So once again, happy mid-autumn/mooncake/moon viewing/thanksgiving everyone. ^_^

 
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Posted by on September 22, 2010 in Uncategorized

 

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Desires

There are certain recurring ideas and objects in my life that will probably make their way into this blog. One of them is “video games”. Yes, I had to put those in quotations, because singularizing a plural object is awkward… and so is making up words. But I digress.

Here we stumble across one of these blogable moments. I’m standing around playing Dragon Age: Origins (I stand when playing video games… makes me feel slightly less of a waste of space) and I talk to my provocative bisexual companion, Zevran the elf assassin. First thing he asks, in his sexually charged way, is “what is your desire?”. I laugh, because I find the character hilarious, and then I continue laughing because I honestly have no idea what my answer would be. Desire is a funny thing to me. It connotes physical or emotional needs and wants, passion, excitement, maybe even a bit of sighing and a dash of sexual undertones.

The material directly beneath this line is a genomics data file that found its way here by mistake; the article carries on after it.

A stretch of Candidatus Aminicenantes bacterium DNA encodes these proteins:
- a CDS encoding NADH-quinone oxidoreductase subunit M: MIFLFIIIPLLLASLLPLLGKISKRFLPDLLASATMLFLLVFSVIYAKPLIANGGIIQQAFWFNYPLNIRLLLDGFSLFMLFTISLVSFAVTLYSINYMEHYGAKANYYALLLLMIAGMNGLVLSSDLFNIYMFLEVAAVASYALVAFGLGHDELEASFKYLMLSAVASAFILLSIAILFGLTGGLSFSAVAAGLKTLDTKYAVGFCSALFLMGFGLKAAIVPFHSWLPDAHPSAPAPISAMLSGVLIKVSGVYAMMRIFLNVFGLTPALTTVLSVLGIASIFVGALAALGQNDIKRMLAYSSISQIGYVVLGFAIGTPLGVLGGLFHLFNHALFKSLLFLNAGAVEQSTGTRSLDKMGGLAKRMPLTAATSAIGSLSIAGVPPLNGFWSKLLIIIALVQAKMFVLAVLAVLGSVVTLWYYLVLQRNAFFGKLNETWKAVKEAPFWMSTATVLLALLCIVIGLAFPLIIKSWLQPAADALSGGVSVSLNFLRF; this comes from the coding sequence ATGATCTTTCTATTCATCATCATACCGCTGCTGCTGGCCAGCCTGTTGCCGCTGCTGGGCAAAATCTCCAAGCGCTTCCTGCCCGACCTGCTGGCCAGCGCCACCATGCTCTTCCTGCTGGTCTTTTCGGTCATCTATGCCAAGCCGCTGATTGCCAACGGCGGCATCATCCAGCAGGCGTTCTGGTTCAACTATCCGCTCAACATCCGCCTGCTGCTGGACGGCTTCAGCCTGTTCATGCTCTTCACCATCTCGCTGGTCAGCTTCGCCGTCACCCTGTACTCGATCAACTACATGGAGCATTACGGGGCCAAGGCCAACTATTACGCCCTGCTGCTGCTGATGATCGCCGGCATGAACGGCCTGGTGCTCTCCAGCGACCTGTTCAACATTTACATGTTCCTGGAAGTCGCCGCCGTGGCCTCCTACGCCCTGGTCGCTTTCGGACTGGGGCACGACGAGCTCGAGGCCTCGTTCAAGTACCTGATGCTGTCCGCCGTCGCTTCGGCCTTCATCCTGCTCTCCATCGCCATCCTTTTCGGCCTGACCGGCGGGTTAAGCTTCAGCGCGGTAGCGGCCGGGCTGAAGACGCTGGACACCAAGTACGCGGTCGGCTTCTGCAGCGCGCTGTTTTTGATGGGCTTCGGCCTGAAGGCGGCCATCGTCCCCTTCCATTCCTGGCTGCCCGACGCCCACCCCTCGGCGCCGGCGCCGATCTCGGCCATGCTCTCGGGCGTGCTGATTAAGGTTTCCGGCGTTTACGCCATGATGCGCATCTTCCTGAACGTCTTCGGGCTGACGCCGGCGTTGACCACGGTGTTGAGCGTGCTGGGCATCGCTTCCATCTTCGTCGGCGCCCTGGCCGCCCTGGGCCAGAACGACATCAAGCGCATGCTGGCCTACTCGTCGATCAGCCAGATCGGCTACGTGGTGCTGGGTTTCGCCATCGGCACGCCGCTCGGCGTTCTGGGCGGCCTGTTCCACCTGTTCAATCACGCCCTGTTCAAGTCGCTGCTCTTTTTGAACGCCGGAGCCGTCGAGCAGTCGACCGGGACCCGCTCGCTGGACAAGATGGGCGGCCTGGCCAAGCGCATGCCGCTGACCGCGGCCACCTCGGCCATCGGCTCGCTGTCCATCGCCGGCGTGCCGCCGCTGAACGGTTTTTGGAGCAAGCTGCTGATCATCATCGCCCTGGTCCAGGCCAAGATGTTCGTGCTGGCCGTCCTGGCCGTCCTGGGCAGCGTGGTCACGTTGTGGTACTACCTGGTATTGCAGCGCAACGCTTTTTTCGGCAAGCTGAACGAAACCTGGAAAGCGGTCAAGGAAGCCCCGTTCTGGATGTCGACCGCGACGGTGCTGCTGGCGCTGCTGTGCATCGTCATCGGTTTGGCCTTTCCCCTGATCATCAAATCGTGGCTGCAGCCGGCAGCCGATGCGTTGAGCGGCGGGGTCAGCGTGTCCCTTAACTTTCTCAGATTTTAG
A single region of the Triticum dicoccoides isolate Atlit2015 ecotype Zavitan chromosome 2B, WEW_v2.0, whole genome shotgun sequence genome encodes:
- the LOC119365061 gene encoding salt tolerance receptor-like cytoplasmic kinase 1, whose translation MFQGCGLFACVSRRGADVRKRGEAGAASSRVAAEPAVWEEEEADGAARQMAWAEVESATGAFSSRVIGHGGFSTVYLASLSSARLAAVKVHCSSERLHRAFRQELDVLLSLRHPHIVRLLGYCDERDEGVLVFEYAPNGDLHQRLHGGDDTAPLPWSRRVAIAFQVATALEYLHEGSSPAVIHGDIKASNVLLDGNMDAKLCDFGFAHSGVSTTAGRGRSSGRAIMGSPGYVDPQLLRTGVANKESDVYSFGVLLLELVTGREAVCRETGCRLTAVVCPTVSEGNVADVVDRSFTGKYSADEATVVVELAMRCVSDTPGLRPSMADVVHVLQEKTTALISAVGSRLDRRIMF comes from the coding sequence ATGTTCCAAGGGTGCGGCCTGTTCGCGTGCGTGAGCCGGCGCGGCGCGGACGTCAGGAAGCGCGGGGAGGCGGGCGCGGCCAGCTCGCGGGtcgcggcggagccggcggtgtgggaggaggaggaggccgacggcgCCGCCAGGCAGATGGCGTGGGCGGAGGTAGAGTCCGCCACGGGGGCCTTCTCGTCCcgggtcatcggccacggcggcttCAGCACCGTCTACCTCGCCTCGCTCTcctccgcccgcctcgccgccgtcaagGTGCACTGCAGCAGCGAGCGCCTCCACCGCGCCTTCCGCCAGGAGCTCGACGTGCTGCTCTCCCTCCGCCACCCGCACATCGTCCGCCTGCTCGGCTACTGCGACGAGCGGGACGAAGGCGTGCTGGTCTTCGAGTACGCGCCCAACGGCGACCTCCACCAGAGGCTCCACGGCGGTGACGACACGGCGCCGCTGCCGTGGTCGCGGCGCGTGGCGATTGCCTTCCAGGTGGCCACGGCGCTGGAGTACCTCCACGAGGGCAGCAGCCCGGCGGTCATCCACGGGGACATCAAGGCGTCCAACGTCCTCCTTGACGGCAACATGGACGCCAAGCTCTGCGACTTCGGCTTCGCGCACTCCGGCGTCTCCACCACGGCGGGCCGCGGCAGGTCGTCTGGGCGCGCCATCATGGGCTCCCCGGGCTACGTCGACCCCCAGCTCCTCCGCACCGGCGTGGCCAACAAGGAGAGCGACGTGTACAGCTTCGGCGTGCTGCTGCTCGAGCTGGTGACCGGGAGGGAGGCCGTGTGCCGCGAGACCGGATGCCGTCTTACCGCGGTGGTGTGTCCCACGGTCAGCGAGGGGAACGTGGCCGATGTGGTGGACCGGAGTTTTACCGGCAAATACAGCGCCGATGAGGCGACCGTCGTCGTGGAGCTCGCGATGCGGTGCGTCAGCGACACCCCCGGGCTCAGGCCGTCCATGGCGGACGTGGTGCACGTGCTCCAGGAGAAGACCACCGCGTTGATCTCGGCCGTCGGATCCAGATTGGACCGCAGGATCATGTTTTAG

All of which, quite honestly I don’t really ever feel. Excitement in the sense of riding a roller coaster, perhaps, and even then the only one that ever truly thrilled me was X2 at Magic Mountain (Which I truly do suggest for roller coaster lovers out there, it’s worth the ridiculous line and fainting patrons). All of the others I truly don’t believe I understand quite fully, especially the physical aspects. A friend of mine was walking with me one day when she very nearly swooned where she stood upon seeing, what I can only assume, was a ridiculously attractive male. Very rarely do I see anyone *actually* swooning, and here I was, gaping in confusion at her while she shamelessly stared at this new piece of eye candy. I bring this phenomenon up in conversation later with a group of friends and they all admit to visually enjoying these living statues, sometimes even fantasizing about them right then and there on the spot. One even said that “sometimes they’re so hot you just want to make out with them”.

I suddenly felt that I was surrounded by a group of harpies waiting to ravish the flesh of tall mortal men and their Mediterranean tans. What unspeakable horror of horrors have I unleashed onto my psyche?